Tomorrow is another day & there's another battle to win
Natalia, Kasparov, Anand, President Putin, KGB, Panchenko, Ekaterinburg and Vijayawada have all fascinated Sorokin, the mind-bender, says A. JOSEPH ANTONY
Sorokin and Natalia Photo: Ch. Vijaya Bhaskar
REALITY IN India was far removed from the Raj Kapoor films Maxim Sorokin grew up on, back home in Ekaterinburg, Russia. Since 1990, he has visited thisnation more than 10 times and not all the romance of celluloid could mask some harsh truths on this ancient land. "India is still foreign to us, especially the new language we encounter as we move from State to State.
Nor are the pavements as clean as they appear to be in movies, " said the Russian chess wizard, who's herefor an eight-match face-off over 64 squares with Vijayawada's ownKoneru Humpy.
If behind the success of the man, there is a woman, it's his wife Natalia Sorokina, who with an ELO rating of 2266 is favourite in the ongoing international round robin FIDE-rating chess tournament. A little rusty from lack of match experience, her two early losses she has set aside, to down Andhra runner up D. Laxmana Rao.
Chess is what brought this couple together. When it's summer in their mostly frozen homeland, husband and wife leave their 15-year-ld daughter behind with Natalia's parents. Life can be lonely for Sorokin, who's away for over six months of the year and nothing like a little wifely tenderness away from battle in the non-violent world of the chess board.
The sport hardly tires him, for his appetite for it can be quite huge. Barely after hedraws a game with Humpy, he's back in his room for an on the boardwar with his wife !
Of Jewish stock, Sorokin was born to physicist parents, his father a scientist and his mother a professor in the subject. With physics in his genes, joining the Moscow Institute of Physics and Technology two years too soon (his beinga precocious talent) was a logical thing for young Maxim, who dropped out two and half years into the six-ear course, bitten by the chess bug.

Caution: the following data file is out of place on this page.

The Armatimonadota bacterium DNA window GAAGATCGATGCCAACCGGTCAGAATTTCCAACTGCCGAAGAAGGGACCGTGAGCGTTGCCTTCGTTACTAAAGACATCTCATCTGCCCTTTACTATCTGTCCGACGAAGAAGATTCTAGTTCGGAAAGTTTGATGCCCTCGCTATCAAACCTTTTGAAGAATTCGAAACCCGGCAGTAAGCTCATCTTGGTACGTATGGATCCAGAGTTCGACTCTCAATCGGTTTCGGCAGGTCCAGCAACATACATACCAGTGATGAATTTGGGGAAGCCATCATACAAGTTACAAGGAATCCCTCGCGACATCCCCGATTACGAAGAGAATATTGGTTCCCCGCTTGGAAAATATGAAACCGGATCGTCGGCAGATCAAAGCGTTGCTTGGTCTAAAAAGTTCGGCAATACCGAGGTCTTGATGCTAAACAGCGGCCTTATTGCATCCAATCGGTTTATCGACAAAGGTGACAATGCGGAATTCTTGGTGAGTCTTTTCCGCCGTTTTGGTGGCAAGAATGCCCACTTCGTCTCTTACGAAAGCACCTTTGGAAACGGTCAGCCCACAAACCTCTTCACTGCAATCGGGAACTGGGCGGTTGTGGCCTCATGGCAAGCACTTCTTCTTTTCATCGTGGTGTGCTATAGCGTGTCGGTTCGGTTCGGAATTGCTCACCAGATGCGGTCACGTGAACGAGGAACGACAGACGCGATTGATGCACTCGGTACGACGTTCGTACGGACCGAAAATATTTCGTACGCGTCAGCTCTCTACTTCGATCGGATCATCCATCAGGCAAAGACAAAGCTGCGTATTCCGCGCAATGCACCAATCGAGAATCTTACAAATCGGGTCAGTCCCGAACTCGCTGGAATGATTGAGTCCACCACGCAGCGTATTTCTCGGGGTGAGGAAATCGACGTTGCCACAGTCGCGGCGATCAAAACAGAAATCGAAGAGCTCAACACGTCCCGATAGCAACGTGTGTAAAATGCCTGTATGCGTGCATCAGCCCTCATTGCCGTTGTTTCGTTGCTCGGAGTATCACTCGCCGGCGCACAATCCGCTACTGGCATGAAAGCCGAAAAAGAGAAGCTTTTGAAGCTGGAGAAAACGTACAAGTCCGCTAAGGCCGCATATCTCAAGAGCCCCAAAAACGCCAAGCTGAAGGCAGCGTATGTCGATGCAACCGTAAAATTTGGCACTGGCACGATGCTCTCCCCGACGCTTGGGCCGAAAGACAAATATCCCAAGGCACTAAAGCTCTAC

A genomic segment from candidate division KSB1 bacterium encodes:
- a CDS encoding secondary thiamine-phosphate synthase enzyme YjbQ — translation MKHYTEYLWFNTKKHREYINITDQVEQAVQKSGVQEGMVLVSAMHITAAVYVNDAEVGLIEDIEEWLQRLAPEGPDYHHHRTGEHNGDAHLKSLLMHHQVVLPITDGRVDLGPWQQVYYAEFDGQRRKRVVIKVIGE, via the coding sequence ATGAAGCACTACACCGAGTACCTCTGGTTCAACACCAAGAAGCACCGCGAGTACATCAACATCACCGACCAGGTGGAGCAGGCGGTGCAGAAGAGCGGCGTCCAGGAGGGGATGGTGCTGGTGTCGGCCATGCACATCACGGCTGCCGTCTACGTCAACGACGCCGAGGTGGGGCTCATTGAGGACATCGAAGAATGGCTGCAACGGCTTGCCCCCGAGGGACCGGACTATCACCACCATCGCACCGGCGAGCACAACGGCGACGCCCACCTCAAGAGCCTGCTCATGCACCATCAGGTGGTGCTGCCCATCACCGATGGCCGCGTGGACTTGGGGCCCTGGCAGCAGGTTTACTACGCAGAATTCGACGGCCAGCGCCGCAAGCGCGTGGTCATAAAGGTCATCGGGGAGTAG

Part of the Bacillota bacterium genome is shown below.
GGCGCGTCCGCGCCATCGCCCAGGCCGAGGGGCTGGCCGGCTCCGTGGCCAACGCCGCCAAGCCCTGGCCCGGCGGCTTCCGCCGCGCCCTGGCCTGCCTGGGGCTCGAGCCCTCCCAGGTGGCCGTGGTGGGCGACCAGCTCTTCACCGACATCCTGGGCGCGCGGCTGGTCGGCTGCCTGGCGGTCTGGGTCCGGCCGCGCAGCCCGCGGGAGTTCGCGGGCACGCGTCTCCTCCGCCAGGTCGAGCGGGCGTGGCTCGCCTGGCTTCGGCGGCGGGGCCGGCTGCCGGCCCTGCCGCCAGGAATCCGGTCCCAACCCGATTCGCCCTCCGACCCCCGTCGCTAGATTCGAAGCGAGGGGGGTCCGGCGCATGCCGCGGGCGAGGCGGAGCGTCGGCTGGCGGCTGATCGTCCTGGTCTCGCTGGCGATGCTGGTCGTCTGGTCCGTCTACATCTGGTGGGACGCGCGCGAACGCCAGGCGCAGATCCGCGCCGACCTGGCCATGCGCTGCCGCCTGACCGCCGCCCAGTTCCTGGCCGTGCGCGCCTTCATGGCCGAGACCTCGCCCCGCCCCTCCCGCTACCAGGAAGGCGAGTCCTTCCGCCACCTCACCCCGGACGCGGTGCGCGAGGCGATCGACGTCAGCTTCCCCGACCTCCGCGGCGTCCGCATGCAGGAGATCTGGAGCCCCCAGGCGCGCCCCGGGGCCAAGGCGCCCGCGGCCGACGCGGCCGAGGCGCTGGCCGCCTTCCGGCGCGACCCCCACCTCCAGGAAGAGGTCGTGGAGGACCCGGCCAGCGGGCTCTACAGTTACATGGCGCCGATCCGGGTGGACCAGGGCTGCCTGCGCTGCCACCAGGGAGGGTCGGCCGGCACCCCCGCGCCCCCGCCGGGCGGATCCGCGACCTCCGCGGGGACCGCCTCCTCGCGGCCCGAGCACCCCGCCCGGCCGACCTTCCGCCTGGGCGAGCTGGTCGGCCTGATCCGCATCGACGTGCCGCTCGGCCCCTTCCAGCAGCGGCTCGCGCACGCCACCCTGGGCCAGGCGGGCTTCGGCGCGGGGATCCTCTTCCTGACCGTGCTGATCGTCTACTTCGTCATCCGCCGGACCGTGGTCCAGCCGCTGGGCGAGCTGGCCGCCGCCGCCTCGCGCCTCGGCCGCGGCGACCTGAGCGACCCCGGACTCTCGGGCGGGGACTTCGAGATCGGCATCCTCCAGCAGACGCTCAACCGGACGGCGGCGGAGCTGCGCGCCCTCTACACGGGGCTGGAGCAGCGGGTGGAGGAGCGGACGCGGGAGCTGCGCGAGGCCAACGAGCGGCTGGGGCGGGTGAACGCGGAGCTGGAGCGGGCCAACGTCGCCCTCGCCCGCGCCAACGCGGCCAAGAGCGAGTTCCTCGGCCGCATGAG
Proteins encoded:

Nor was the science compatible with religion, his practice of its beliefsnon-existent, although Natalia believes in a supernatural power.
He feels the pangs to find his physics peers in prestigious posts all over the world and wonders if he did the right thing by making mind games his livelihood.
Not that he regrets the 'move' of his life, for he's a fairly well-known name, but not as famous he would like to be. "Talk of chess and the names that come to mind are that of Kasparov, Anand, Karpov and Fischer and I'm nowhere in that league," he admits candidly.
The conversation veers to the days of the Soviet regime, when KGB agents escorted chess players to international tournaments and of players passing on information to the dreaded secret outfit.
President Putin's precedents don't bode well for democracy, feels Sorokin, citing the example of the sole TV channel in Russia being State-owned.
So also is the reintroduction of the past tune minus the socialist chants to the present national anthem.
Accounting for his popularity, Sorokin says Putin's stance on Russia being independent on international issues has given a rebirth to patriotism.
People trust their leaders too much and the vastness of the nation given them little access to their rulers. Putin's spiralling popularity displays a drift in a dangerous direction.
The judokaleader has, however, given martial arts a boost, just as his predecessor Boris Yeltsin supported tennis, a favourite game of the burly ex-head of State.
Sorokin's hometown of Ekaterinburg, was previously known as Catherinesburg, named after Empress Catherine.
For a while, under the Union of Socialist Soviet Republics (USSR) the city was named Sverdlovsk. Located in the foothills of the famed Ural mountains, the city had little to offer Sorokin, since chess is not very popular there, making him seek greener pastures.
On the collapse of the confederation, Sorokin feels it was too artificial to last, the mix-up of various nationalities having little in common, a potent source of problems.
Nonetheless, the Socialist State did provide some security on shelter, a must for the biting Russian winters and food, essential for survival.
Sorokin has not been seen to lose his cool, a temperament ideal for a chess player. Getting easily flustered has contributed to the downfall of genius such as that of Victor Korchnoi.
This Russian chess player prefers a walk to let off steam, if any or a game of table tennis. He has also trained himself to remain unaffected by things unrelated to chess, especially in the run-up to a game.
In the background is Natalia, who breaks into a smile easily ora giggle, which perhaps makes Sorokin see the lighter side of life.
His proficiency in the craft he attributes to his renowned coach Panchenko.
"The progress of my career is thanks to having good coaches and my being attentive to them," says Sorokin as he stifles a yawn.
Tomorrow is another day and there's another battle to be won.
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